To create a successful onboarding and ramping plan, it's important to consider the following:

1. Clearly Define Goals and Expectations

Make sure new hires know exactly what is expected of them in their role. This includes setting clear goals and objectives, as well as outlining any performance metrics or targets they need to meet. Providing new hires with a clear roadmap for success can help them feel more confident and motivated.

2. Provide Adequate Training and Support

No one expects new hires to know everything right off the bat. It's important to provide new hires with the training and support they need to succeed in their role. This can include things like product or industry training, as well as ongoing support from more experienced team members. Make sure to recognise where your most experienced hires are consuming onboarding fast, and give them the resource to learn further & accelerate where appropriate (see no.4)

3. Deliver training in an ordered and deliberate way

We’ve already explained how what they learn and in what order is important - Try and build this in using Learning Management Systems (LMS’s) which can enable you to control what is learned and when.

4. Call shadowing/listening

Seeing how it all works in practice is pretty critical to helping someone go from being able to sell to “really selling”. Not providing the ability to see and mirror your top performers can add literal months to ramping and can lead to burned leads and opportunities, or create a larger burden on supporting team members through an increased need for call support.

What should I do next?

Onboarding and ramping isn’t just about getting new hires up to speed - It’s also about making sure that new hires feel valued and engaged with the company. When new hires feel supported and connected to the team, they're more likely to stay with the company for the long haul, which carries further benefit to the plan. We all know how costly and time-consuming hiring is, and hiring on top of an existing hiring plan can have a real negative impact on progress.

Ultimately, by investing in great onboarding and ramping, you can help reduce turnover, increase satisfaction and build a more cohesive, committed & productive team.


Here at Clevenue we believe that people are more than just numbers in a spreadsheet.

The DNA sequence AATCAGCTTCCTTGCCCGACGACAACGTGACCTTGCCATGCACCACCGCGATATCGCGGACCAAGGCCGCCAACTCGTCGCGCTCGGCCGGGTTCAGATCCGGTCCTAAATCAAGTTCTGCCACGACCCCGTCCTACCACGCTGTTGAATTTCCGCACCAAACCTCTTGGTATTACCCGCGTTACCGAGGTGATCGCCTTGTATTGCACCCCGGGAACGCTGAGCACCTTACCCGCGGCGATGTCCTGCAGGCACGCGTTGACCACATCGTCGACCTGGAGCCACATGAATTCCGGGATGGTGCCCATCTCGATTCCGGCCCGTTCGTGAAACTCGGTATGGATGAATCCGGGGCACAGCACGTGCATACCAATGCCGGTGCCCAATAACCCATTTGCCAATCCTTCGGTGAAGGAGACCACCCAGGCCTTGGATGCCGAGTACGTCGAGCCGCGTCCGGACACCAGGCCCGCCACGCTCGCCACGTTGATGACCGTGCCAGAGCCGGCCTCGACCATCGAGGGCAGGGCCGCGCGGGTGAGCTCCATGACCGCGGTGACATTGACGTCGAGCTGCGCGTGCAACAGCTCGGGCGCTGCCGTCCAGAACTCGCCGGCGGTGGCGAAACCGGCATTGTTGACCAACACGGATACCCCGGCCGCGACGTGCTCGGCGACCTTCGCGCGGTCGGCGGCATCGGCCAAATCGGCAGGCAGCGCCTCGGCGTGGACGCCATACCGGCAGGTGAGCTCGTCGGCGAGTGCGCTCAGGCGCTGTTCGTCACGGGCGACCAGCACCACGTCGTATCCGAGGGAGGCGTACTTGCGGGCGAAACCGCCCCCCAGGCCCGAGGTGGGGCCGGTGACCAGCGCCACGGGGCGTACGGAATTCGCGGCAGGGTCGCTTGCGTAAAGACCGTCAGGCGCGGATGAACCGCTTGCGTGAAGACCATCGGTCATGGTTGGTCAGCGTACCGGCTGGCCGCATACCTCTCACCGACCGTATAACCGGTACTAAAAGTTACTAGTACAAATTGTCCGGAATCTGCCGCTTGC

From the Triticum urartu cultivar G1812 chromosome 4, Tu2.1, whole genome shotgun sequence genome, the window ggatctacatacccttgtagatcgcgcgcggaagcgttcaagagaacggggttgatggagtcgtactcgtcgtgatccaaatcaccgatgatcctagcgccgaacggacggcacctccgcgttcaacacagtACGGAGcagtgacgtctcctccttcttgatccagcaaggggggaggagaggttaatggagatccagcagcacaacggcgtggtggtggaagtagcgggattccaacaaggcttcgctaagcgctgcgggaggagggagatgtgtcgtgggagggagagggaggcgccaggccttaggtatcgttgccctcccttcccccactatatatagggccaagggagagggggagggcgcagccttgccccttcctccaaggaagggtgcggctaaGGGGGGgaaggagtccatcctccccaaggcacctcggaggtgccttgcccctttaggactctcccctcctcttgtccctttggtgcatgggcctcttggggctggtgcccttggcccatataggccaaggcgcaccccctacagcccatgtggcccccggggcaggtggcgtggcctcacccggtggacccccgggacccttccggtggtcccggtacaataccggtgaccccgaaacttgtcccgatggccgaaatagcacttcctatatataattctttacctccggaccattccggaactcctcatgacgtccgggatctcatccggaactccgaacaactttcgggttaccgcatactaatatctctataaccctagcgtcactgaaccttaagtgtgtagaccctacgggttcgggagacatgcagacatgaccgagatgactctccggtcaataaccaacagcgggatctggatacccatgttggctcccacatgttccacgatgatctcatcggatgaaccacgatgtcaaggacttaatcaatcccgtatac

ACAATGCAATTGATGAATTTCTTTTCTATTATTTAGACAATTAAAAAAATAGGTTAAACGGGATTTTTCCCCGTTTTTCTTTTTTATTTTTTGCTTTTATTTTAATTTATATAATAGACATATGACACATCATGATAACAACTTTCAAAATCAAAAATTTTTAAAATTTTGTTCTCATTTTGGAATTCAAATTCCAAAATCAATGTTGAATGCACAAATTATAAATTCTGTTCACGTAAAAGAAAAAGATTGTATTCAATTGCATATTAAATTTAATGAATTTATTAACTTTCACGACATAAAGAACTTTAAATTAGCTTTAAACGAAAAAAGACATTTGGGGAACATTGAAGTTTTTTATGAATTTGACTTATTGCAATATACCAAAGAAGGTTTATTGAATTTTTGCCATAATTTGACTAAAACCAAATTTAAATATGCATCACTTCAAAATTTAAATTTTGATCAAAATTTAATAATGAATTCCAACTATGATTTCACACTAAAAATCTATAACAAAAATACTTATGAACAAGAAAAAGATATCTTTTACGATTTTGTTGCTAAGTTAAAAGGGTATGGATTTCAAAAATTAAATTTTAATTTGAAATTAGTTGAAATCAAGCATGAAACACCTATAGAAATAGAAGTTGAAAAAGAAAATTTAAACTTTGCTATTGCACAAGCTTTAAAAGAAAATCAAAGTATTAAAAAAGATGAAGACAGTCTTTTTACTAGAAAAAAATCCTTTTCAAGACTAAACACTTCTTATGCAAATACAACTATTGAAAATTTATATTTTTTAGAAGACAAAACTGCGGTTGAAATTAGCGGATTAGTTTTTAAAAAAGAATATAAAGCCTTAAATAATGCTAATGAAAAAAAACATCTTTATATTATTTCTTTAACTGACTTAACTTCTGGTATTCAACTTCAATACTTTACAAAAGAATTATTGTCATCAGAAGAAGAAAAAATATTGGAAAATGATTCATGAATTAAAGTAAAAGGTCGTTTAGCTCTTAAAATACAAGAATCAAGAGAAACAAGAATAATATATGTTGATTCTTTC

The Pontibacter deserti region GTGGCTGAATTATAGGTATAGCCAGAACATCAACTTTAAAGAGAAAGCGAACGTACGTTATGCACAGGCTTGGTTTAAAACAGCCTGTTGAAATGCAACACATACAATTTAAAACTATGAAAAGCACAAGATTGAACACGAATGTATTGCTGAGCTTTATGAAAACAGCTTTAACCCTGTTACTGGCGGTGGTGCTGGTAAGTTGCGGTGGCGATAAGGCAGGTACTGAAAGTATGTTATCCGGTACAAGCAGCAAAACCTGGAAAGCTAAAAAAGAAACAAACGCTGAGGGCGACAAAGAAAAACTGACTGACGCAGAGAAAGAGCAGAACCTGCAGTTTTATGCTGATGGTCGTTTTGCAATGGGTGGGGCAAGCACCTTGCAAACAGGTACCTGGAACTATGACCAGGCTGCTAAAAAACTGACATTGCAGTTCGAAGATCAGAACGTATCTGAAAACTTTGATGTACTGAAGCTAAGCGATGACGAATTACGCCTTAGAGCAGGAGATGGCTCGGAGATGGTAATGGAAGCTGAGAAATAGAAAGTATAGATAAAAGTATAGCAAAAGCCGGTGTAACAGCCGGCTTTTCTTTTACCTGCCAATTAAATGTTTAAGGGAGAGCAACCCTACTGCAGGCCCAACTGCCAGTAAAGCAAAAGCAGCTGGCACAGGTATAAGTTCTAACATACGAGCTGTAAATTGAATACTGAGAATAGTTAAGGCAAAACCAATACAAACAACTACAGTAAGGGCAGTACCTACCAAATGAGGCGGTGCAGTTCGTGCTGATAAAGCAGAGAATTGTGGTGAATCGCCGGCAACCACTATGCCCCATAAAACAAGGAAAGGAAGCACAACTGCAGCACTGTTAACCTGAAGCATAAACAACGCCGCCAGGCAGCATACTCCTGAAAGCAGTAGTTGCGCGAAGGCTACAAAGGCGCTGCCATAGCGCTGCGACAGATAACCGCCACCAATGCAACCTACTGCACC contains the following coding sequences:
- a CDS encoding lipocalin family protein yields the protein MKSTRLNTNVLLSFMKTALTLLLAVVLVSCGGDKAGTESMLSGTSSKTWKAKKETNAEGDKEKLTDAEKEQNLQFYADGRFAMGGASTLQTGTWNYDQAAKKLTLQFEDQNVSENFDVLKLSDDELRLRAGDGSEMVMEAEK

When businesses recognise & understand this, they enable the ability to scale in a more predictable & sustainable way.


Q: What is sales onboarding and why is it important?

A: Sales onboarding is the process of training and educating new sales hires on the company's products, services, and sales processes. It is important because it sets new hires up for success and helps them hit their sales targets more quickly.

Q: How can a company ensure they have a great sales onboarding process?

A: A great sales onboarding process should include comprehensive training on the company's products and services, as well as ongoing support and mentorship from experienced sales reps. It should also be tailored to the individual needs of each new hire and provide opportunities for hands-on learning and practice.

Q: What are some common mistakes companies make with their sales onboarding process?

A: Some common mistakes companies make include not providing enough training, not providing ongoing support and mentorship, and not tailoring the onboarding process to the individual needs of new hires.

Q: How does a great sales onboarding process impact a company's bottom line?

A: A great sales onboarding process can have a significant impact on a company's bottom line by helping new hires hit their sales targets more quickly and by reducing turnover among sales reps. This can lead to increased revenue and improved sales performance overall.

Q: What are some best practices for sales onboarding?

A: Some best practices for sales onboarding include providing comprehensive training on the company's products and services, offering ongoing support and mentorship, tailoring the onboarding process to the individual needs of new hires, and providing opportunities for hands-on learning and practice.